After all, most of the mock drafts had the Johnson City native heading to the New York Mets with the 19th pick in the first round. But after the Mets opted to use that pick to select Justin Dunn, a right-handed pitcher from Boston College, the Pittsburgh Pirates swooped in and snagged the hard-hitting Craig with the 22nd overall pick.
“I was definitely thinking New York Mets, because it has been linked so much,” Craig said. “But overall, I was trying to keep an open mind and not think too much about it. When (the Mets) passed on me, the next team I figured it would be was Pittsburgh at 22, and that’s who it was.”
It marked the second time that Craig has been selected in the MLB Draft. The 21-year-old was picked by the Kansas City Royals in the 37th round of the 2013 draft after a phenomenal career at Science Hill, but Craig opted to play collegiately at Wake Forest.
MLB commissioner Rob Manfred threw everyone a bit of a curveball when he announced that the Pirates were selecting Craig as a pitcher. While the the 6-foot-3, 235-pounder has quite an arm, it was Craig’s bat that the Pirates were after.
“It was funny,” Craig said. “(The Pirates) actually texted me and told me ‘That was a mistake. You’re supposed to be a third baseman’ ”
Craig had a phenomenal three-year run at Wake Forest, developing into one of the top right-handed power hitters in college baseball. As a freshmen, Craig hit .280 with six doubles, eight homers and 36 RBIs, good enough to earn him the starting job at third base.
Craig’s breakout season came a year later when he was named the Atlantic Coast Conference player of the year as a sophomore, earning him first-team honors on a slew of All-American teams. Craig batted .382 in his second season with the Demon Deacons, racking up 13 home runs, 58 RBIs, 20 doubles and a .702 slugging percentage.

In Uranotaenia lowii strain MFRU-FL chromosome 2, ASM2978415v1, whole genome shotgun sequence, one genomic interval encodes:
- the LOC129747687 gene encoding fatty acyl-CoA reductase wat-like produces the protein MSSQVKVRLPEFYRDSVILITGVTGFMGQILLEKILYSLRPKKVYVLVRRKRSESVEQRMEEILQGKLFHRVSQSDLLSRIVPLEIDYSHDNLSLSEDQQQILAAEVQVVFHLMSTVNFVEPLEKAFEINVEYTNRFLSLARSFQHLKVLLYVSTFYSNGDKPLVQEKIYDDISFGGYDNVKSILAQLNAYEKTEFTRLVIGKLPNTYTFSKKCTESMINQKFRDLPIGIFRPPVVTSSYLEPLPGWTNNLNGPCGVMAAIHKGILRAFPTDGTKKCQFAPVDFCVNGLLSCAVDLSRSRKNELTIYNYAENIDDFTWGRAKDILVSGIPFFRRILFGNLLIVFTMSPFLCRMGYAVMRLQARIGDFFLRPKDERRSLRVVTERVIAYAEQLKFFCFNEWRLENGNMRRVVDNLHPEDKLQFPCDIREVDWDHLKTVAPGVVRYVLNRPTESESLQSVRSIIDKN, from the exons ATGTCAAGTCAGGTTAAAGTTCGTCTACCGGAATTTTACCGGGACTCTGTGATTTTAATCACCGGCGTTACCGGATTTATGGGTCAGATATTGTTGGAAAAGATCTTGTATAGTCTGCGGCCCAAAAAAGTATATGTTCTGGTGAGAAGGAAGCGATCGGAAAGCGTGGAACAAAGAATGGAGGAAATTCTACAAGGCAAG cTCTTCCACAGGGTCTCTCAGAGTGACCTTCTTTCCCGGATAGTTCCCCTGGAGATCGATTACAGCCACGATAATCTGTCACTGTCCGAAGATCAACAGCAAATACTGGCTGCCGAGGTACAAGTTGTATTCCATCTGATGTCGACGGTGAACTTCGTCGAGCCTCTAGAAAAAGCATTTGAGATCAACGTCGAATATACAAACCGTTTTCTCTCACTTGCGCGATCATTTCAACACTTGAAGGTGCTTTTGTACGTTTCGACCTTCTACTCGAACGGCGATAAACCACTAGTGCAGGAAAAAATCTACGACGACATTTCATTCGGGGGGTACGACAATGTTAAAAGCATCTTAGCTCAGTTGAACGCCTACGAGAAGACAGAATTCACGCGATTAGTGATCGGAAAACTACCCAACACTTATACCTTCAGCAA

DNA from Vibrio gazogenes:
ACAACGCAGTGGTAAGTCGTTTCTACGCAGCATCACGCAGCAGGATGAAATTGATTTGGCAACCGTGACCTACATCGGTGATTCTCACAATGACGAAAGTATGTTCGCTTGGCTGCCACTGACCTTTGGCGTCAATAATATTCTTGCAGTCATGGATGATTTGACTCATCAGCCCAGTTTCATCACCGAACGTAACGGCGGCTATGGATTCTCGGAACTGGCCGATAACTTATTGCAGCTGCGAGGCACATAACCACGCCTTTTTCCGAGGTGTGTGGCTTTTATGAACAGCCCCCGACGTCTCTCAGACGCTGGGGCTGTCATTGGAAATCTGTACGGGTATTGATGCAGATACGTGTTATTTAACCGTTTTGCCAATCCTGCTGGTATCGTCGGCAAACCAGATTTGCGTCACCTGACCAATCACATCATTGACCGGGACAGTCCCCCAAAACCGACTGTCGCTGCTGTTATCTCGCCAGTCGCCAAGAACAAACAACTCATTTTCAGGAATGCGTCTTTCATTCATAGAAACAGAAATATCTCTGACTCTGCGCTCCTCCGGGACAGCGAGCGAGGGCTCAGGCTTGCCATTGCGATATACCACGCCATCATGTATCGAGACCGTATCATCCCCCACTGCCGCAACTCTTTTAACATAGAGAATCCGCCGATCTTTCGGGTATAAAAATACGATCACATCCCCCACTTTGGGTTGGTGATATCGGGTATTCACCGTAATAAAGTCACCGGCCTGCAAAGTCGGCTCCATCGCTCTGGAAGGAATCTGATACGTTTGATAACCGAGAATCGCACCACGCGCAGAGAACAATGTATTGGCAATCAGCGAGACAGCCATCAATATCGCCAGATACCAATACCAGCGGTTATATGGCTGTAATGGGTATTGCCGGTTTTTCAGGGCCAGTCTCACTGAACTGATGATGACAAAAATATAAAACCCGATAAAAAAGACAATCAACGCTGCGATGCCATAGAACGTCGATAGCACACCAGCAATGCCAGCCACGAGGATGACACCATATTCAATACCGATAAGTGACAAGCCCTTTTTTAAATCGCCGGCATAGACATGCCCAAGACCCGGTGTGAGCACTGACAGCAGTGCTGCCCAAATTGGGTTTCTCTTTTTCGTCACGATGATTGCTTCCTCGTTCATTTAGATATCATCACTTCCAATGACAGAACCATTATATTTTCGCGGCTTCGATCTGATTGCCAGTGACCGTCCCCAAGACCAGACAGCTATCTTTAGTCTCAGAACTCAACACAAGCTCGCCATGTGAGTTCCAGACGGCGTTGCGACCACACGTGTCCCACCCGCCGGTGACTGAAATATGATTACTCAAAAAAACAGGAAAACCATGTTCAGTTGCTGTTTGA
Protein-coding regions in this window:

Right-handed power is in high demand at the big-league level, so Craig was besieged by pro scouts during his junior campaign at Wake Forest. Although Craig was an asset on the mound for his entire collegiate career with a fastball that consistently hit the low-90s, it was Craig’s work in the batter’s box that had the scouts salivating.
Despite sitting out a handful of games with an oblique injury, Craig performed at an All-American level once again as a junior, hitting .379 with 16 doubles, 16 homers, 66 RBIs and a slugging percentage of .731.
As a member of the Pirates organization, the possibility of Craig playing some baseball in the Tri-Cities for the Bristol Pirates is a tantalizing proposition for local fans.
“I might. You never know,” Craig said. “A lot of teams send college guys a little higher up, but you never know.”
No matter where Craig ends up, Thursday night marked a huge milestone in a baseball journey that started in Johnson City.
“It’s a great franchise,” Craig said of the Pirates. “I see myself playing third base for them, and where ever they send me, I’m going to try to play as well as I can and go through the system as fast as I can.”